And you know, just putting this out there, Cable and Satellite were at one point cheaper as well. It's not like Netflix or (insert alt company here) is going to be immune from price hikes forever. So in your own words - good luck! But i gotta ask, what are you going to do when Netflix has to start charging market rate?
     
  11. Feb 11, 2013 #91 of 133
    Mike Bertelson

    Mike Bertelson 6EQUJ5 WOW! Staff Member Super Moderator DBSTalk Club

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    I don't know about now but in 1999-2000 our local cable company (Century Norwich Cable, Century Communications) was paying >$1/subscriber.

    From Jan. '98 to Apr. '00 the per subscriber cost of ESPN (again Century Norwich Cable) increased 43%. At that rate it could easily be approaching $8/sub.

    Mike
     
  12. Feb 11, 2013 #92 of 133
    ThomasM

    ThomasM RF Engineer

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    It's too bad DirecTV doesn't move ALL the sports channels into a sports tier like cable and reduce the package prices for those of us who never watch them (me).
     
  13. Feb 11, 2013 #93 of 133
    sigma1914

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    What cable companies put ESPN in a sports tier?
     
  14. Feb 11, 2013 #94 of 133
    mitchflorida

    mitchflorida Godfather

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    [QUOTE But i gotta ask, what are you going to do when Netflix has to start charging market rate?[/QUOTE]


    When it gets up to $90 a month in 40 years, I will cancel it.
     
  15. Feb 11, 2013 #95 of 133
    tonyd79

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    How about when you ISP begins to cap your downloads?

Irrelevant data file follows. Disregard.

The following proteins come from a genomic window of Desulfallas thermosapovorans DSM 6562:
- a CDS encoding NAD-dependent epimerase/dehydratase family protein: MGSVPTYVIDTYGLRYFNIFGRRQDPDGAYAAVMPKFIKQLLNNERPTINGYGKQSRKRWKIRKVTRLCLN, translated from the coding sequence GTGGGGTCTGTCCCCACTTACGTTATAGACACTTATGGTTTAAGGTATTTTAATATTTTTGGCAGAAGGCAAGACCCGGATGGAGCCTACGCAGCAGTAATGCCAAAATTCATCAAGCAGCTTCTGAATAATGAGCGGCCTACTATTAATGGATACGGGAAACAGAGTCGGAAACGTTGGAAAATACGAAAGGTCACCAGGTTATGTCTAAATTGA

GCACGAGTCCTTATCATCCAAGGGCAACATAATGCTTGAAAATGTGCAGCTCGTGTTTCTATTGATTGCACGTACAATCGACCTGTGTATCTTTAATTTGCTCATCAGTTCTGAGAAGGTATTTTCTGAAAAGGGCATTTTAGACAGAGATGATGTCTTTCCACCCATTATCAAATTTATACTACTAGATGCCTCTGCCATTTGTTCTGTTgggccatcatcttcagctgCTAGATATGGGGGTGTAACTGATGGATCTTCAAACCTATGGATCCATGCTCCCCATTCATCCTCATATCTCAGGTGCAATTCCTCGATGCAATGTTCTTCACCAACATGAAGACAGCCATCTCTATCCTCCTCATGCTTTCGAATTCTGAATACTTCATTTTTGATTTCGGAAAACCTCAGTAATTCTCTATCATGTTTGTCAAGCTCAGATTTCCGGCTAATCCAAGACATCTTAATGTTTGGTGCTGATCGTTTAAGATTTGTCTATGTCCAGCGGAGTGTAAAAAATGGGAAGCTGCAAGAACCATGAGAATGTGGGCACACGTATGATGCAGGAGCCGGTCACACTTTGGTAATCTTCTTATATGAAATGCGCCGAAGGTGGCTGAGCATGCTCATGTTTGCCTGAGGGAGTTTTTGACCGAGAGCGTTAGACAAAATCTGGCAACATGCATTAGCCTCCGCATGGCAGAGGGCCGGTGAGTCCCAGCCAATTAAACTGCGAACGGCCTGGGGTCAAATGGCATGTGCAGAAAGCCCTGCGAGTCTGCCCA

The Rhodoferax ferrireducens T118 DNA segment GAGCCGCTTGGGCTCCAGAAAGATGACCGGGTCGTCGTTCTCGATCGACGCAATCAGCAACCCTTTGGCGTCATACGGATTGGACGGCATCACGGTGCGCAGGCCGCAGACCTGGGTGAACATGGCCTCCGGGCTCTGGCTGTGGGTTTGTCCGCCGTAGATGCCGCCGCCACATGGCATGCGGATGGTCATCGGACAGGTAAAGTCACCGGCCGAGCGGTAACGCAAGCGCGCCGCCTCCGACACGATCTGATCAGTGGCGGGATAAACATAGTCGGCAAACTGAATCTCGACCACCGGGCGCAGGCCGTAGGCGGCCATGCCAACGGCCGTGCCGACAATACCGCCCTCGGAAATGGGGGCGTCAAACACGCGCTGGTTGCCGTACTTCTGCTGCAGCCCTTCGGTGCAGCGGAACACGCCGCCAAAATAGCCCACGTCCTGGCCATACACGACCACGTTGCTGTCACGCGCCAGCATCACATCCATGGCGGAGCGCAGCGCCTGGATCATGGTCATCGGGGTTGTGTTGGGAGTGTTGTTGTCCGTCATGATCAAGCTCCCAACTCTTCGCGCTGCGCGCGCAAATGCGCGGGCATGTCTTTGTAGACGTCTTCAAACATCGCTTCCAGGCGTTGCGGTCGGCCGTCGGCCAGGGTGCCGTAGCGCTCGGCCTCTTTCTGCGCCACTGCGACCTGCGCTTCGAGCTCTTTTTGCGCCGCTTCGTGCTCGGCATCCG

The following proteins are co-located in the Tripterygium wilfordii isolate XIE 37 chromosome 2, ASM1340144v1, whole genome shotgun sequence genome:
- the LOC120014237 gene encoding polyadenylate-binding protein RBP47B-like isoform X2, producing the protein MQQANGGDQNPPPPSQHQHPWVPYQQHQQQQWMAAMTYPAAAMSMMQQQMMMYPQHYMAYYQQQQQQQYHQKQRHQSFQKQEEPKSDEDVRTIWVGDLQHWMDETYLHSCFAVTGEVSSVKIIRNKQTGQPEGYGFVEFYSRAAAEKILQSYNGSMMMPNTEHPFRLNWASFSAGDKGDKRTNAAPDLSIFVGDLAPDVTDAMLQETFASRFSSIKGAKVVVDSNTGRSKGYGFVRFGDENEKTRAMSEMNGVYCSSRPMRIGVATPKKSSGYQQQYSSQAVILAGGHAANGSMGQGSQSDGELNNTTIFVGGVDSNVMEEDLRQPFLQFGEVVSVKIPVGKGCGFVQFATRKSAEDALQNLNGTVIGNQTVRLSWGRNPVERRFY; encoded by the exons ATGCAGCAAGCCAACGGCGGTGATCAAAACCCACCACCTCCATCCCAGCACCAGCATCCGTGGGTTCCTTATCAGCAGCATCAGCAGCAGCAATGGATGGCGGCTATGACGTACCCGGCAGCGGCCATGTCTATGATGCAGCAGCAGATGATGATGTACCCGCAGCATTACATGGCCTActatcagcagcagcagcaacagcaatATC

16. Feb 11, 2013 #96 of 133
    pdxBeav

    pdxBeav Godfather

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    +1. This is the bigger concern.
     
  17. Feb 11, 2013 #97 of 133
    stlcardsblues

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    Did they learn from when they tried this in 1997 and failed. Guess Fox will keep trying until they get it right.
     
  18. Feb 11, 2013 #98 of 133
    stlcardsblues

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    If they do this, they would need to group all the channels into categories. My cable company tried this done years ago and it was expensive to order the channels you wanted.
     
  19. Feb 11, 2013 #99 of 133
    Tom Robertson

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    I think that DIRECTV would be happy to do this if they could. There are channels, like ESPN, that if a distributor tried to move into a separate tier, the channel would laugh and say, "No". And should the distributor then drop the channel, they might as well shut down the company.

    Since ESPN, CNN, and a few others won't move, the distributors have no choice. Those channels are still too important to distributors.

    In fact, perhaps the only way it could happen would be a whole new distributor who could build a model entirely around not having those channels and plan the infrastructure accordingly. That might be the only way for a breakthrough to occur.

    Peace,
    Tom
     
  20. wmb

    wmb Godfather

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    I'm not so sure. Cable internet margins are off the chart according to this:

    http://bgr.com/2013/02/06/cable-company-internet-service-margins-316532/

    A cable company can make $50+ per house for high speed internet alone over the wires that they are currently making $50 per house for providing TV, and having to pay retransmit fees for the programming, reducing their margins. Of course for Netflicks and streaming options, you NEED premium high speed offerings at higher cost.:grin: